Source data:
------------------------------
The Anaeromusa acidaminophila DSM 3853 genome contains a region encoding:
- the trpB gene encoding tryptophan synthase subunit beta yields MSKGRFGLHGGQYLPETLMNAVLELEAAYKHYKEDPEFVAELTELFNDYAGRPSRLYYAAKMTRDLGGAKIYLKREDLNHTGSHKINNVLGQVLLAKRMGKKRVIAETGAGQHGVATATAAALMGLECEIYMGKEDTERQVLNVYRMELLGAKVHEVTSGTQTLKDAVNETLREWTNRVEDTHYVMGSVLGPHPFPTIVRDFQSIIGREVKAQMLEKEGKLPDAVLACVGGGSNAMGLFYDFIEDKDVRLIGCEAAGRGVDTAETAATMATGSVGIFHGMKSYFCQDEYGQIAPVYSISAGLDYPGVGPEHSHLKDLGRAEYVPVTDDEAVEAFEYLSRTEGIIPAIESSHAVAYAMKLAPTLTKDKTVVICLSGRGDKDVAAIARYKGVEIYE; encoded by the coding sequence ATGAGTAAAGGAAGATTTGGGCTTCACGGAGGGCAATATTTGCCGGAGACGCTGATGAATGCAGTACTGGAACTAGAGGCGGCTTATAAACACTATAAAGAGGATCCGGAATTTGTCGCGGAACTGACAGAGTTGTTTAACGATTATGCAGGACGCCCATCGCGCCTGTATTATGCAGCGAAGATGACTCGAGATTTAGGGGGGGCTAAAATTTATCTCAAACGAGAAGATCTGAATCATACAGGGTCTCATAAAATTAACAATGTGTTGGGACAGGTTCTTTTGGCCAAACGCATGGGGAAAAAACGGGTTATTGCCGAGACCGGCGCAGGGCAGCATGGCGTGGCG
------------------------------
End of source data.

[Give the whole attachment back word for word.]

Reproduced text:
The Anaeromusa acidaminophila DSM 3853 genome contains a region encoding:
- the trpB gene encoding tryptophan synthase subunit beta yields MSKGRFGLHGGQYLPETLMNAVLELEAAYKHYKEDPEFVAELTELFNDYAGRPSRLYYAAKMTRDLGGAKIYLKREDLNHTGSHKINNVLGQVLLAKRMGKKRVIAETGAGQHGVATATAAALMGLECEIYMGKEDTERQVLNVYRMELLGAKVHEVTSGTQTLKDAVNETLREWTNRVEDTHYVMGSVLGPHPFPTIVRDFQSIIGREVKAQMLEKEGKLPDAVLACVGGGSNAMGLFYDFIEDKDVRLIGCEAAGRGVDTAETAATMATGSVGIFHGMKSYFCQDEYGQIAPVYSISAGLDYPGVGPEHSHLKDLGRAEYVPVTDDEAVEAFEYLSRTEGIIPAIESSHAVAYAMKLAPTLTKDKTVVICLSGRGDKDVAAIARYKGVEIYE; encoded by the coding sequence ATGAGTAAAGGAAGATTTGGGCTTCACGGAGGGCAATATTTGCCGGAGACGCTGATGAATGCAGTACTGGAACTAGAGGCGGCTTATAAACACTATAAAGAGGATCCGGAATTTGTCGCGGAACTGACAGAGTTGTTTAACGATTATGCAGGACGCCCATCGCGCCTGTATTATGCAGCGAAGATGACTCGAGATTTAGGGGGGGCTAAAATTTATCTCAAACGAGAAGATCTGAATCATACAGGGTCTCATAAAATTAACAATGTGTTGGGACAGGTTCTTTTGGCCAAACGCATGGGGAAAAAACGGGTTATTGCCGAGACCGGCGCAGGGCAGCATGGCGTGGCG